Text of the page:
Finally, New York got a gubernatorial debate. Seven people, dressed in black, sitting uncomfortably in chairs and looking like mourners at the world's worst funeral. In an important political event strategically broadcast at the same time as a critical baseball playoff game to assure maximum attention.
"Go Yankees," said Andrew Cuomo during his closing statement. By then he was looking very cheerful, as well he might. He won. Or at least emerged unscathed and unhumiliated.
Which is more than you could say for Carl Paladino.
It was not just that Paladino failed to lead the motley crew of third and fourth-party candidates on the stage into a unified us-against-the-frontrunner assault the Democrats had been fearing. Or that, blessedly, he failed to trigger that sex-scandal explosion he'd been hinting at.
Paladino was actually the weakest performer on the stage, no small achievement when the other chairs are filled with folks like Jimmy McMillan of the Rents Are Too Damn High party, and ex-madam Kristen Davis of the Anti-Prohibition Party. The Republican nominee seemed confused, or maybe slightly medicated. He couldn't even deliver his opening and closing statements efficiently.
He kept getting Medicare and Medicaid mixed up. He seemed taken aback by the time restraints and kept getting cut off halfway through his point. When given a chance to summarize his plans to clean up Albany, Paladino laughed nervously then said something vague about giving people something to hold onto. At that, he pounded his chest, an effort which unfortunately also involved pounding the little mic attached to his tie. The hollow thudding you heard next was the sound of what was left of the Republican gubernatorial campaign having a fatal heart attack.
Given the fact that the latest Times poll found only 11 percent of voters have a favorable view of the guy, Paladino would have had to do something absolutely remarkable to turn things around. Ascending into heaven, maybe. He might have had a better chance to simply make Cuomo look terrible, too.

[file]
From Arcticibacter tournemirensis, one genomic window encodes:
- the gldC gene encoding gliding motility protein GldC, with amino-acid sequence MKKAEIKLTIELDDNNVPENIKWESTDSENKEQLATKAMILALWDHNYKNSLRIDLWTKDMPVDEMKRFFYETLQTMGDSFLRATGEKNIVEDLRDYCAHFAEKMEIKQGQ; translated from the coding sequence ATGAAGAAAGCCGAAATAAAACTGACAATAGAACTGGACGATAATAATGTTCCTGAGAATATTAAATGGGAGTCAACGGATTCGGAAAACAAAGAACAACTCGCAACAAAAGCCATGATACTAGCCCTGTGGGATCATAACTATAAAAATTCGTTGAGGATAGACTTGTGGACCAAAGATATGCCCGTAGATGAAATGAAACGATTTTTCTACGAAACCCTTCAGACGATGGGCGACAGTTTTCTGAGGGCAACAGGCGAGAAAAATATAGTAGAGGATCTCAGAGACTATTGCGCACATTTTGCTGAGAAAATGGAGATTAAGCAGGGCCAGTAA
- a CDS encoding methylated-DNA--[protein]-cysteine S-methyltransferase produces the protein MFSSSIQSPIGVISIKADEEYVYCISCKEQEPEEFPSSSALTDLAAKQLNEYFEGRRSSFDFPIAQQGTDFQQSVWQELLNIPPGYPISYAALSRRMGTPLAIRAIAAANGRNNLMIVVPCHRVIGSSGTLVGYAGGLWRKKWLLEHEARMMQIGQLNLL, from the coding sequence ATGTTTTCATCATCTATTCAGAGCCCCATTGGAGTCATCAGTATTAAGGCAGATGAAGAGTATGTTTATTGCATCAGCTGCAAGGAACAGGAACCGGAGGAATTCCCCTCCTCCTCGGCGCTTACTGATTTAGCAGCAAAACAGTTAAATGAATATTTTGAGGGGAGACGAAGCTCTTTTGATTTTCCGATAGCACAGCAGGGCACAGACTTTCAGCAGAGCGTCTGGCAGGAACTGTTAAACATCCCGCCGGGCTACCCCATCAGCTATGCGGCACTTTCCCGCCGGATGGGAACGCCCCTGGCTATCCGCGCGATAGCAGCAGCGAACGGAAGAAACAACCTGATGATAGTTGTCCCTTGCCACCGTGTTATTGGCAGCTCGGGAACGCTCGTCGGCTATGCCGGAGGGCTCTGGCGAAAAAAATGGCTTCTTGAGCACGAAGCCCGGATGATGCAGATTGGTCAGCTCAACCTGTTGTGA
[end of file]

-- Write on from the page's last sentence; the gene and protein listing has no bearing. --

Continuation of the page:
Didn't happen. The Democratic attorney general, in a rare public appearance during a campaign that he seems to have been conducting from a well-camouflaged tree house in the Adirondacks, was clear, crisp and not particularly controversial in laying out his current neo-Republican platform: Albany is terrible. Taxes are way, way, way too high. Lots of fraud and waste and duplication of services. Which the Cuomo administration will end.
"This guy gets in, you're going to be laid off, your pension is gone," warned Charles Barron, the city councilman now posturing as the standard-bearer for something called the Freedom Party. He was the only participant who suggested Cuomo's rescue plan, if successful, would involve some serious pain. And Warren Redlich of the Libertarian party was the only one to press the question of special interest contributions to the Cuomo campaign.
It was Paladino who wanted all the minor-party candidates invited to this show, but the person the arrangement helped was Cuomo. On occasion, one of the others managed to land a brief zinger, or raise a question about the front-runner. (Barron wondered why, if Cuomo was so tough on political corruption, the notorious Brooklyn Democratic leader Vito Lopez had managed to sail along uninvestigated for so long.) But the layers of 90-second answers and 30-second rebuttals, doled out one by one through the long line of candidates made it impossible for any attack to draw blood.
And instead of lending a hand, Paladino bumbled. "I was sayin' on education. We should be destructuring our state board of education," he said during one of his turns. " ... as to Medicare, no person on Medicare today will feel any effect --- excuse me, not Medicare, Medicaid. Thirdly ..." At which point the timer went off.
In events like this, the viewers usually come away talking about the more colorful third party contenders and in Monday's debate, Jimmy McMillan was sort of an Unforgettable Also-Ran. Rent, he said "is like a cancer. It will heal itself if you went about it in the right manner." Davis, whose platform called for legalizing and taxing marijuana and casinos, was not only more cogent than Paladino, she had a winning way of finishing up her statements ahead of the buzzer.
After which Paladino said Medicare was "a horror story" although he probably meant Medicaid again.
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